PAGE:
The feverish fight to rescue the town from complete annihilation makes reluctant allies of everyone – Tian and Drei, Anna and her special task force, the religious chick, and, worst of all, Nagi, the thief. And, surrounded by Zombies and with little hope of making it out of the city alive, the lot of them sallies forth into the hordes of walking dead to face death… or worse.
From writer Creative Hon with art from Yong-Wan Kwon, volume 5 of the Last Fantasy Korean manhwa brings to a close the short fantasy/comedy adventures of the low-level magic user who can pretty much only throw fireballs Tian, and the strong as an ox, but dumb as one too warrior Drei von Richenstein, the two unlikely heroes (who are almost always broke) with a knack of turning allies into foes.
Plunging our main characters directly into battle against the hungry horde of zombies right from page one, the action is relentless until the final and satisfying closing scenes, which bring about the end of the main storyline around two thirds into the book – leaving the rest of the volume to be padded out with some extra stories set in the world Creative Hon has created from the inspiration that is Final Fantasy, generating enough story threads towards the end so that should they ever be called upon to one day craft some more Last Fantasy books, they’ll at least have something to carry on from!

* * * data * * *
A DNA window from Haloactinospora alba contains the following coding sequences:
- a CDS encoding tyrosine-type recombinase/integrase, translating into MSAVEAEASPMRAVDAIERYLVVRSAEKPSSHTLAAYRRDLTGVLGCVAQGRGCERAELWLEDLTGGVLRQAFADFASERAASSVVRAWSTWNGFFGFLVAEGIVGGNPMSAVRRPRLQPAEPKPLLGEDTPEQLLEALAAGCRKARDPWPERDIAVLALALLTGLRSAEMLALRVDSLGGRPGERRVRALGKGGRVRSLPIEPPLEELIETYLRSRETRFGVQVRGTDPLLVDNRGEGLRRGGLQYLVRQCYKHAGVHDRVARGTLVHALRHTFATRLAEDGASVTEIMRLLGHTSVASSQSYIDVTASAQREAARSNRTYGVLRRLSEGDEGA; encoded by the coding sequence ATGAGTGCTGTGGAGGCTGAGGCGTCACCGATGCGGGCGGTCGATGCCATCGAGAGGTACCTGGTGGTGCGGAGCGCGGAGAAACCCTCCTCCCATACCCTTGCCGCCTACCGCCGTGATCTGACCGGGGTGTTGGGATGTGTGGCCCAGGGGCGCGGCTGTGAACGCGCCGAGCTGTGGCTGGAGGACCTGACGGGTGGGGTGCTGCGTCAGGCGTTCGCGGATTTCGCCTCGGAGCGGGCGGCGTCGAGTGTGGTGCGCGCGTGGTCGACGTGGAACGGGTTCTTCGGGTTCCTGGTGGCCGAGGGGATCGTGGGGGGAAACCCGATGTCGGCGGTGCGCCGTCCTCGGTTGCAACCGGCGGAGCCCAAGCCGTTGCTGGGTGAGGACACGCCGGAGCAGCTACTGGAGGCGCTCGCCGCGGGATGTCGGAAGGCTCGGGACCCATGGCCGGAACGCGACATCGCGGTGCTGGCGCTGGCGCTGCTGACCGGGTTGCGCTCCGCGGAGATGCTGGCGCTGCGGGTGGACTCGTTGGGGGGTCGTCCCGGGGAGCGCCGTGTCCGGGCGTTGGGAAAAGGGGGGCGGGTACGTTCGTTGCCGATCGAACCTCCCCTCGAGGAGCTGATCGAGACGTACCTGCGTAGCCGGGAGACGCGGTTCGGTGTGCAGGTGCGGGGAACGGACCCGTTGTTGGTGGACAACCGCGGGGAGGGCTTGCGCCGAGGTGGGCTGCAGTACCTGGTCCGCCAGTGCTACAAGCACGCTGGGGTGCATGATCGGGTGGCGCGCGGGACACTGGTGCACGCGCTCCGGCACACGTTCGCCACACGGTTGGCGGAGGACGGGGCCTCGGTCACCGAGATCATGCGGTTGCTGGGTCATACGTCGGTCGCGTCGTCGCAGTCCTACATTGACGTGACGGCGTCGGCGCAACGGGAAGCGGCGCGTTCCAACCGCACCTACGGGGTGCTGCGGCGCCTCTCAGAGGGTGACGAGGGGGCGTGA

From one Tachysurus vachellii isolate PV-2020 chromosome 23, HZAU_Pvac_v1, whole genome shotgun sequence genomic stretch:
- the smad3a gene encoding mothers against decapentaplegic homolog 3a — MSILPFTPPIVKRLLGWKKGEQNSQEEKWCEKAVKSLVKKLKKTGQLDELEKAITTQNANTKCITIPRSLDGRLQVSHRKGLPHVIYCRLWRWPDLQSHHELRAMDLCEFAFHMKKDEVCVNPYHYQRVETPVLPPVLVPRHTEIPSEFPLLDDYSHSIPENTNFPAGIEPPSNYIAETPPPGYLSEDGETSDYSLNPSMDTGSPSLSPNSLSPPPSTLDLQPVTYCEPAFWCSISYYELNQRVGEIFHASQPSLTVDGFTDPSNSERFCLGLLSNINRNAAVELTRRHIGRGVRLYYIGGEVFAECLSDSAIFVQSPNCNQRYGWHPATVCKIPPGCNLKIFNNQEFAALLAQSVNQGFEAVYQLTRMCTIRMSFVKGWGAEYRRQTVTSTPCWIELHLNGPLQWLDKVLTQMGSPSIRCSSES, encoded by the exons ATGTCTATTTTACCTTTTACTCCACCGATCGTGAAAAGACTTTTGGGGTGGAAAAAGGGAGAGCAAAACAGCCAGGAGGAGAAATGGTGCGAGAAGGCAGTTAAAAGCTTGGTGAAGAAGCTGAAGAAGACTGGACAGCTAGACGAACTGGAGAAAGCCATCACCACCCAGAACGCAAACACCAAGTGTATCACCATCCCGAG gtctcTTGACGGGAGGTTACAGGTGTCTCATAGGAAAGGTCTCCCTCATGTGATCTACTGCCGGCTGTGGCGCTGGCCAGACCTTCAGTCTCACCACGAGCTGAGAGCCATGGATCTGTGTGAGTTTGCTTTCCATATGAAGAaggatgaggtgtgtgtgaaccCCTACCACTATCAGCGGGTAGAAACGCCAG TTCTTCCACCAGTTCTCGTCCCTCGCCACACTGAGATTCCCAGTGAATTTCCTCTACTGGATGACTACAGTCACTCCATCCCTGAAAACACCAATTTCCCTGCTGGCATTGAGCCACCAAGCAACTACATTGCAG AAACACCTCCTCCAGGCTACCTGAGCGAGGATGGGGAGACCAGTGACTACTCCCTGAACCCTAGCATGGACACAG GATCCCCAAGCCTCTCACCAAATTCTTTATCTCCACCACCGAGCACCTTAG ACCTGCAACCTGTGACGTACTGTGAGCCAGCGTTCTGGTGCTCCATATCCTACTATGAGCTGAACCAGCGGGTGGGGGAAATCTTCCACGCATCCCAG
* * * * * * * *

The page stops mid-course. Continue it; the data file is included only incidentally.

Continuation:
Although the book maintains it’s slapstick comedic value from the previous issues, it definitely is a lot less silly in tone thanks to the loads of action and anguish that drives the lion’s share of the story along. There is a lot of drama to be had, and as a whole, this is a really gripping finale to an enjoyable fantasy romp, one that doesn’t seem to have a problem mixing up as many genres as possible and to be frank, getting away with it.
On the artistic side of things, I have to say I really enjoyed Yong-Wan Kwon’s illustrations, with him coming up with some beautifully detailed and full panels, dripping with loads of line work, and with a knack of correctly capturing the mood of the panel based on what is happening in the text. His facial expressions all work, and he manages to capture all the dark and gritty action sequences just perfectly.
In other words, other than his sometimes tiny waists that he puts on his characters, very little to complain about!
In summary, volume 5 brings with it a great end to an enjoyable little comedy fantasy romp, featuring great art and not so bad writing. It’s a pity that the main action is over two thirds into the book, but I guess it could have been worse – they could have just left it unpadded and thus leave you with a much lower page count in your hands!
So worth a read if you are looking for a break from Japanese manga and American superhero comic books, and are in particular a fan of sword and sorcery based fantasy, mixed with a splash of comedy of course.
Related Link: http://www.animenewsnetwork.com/encyclopedia/manga.php?id=5955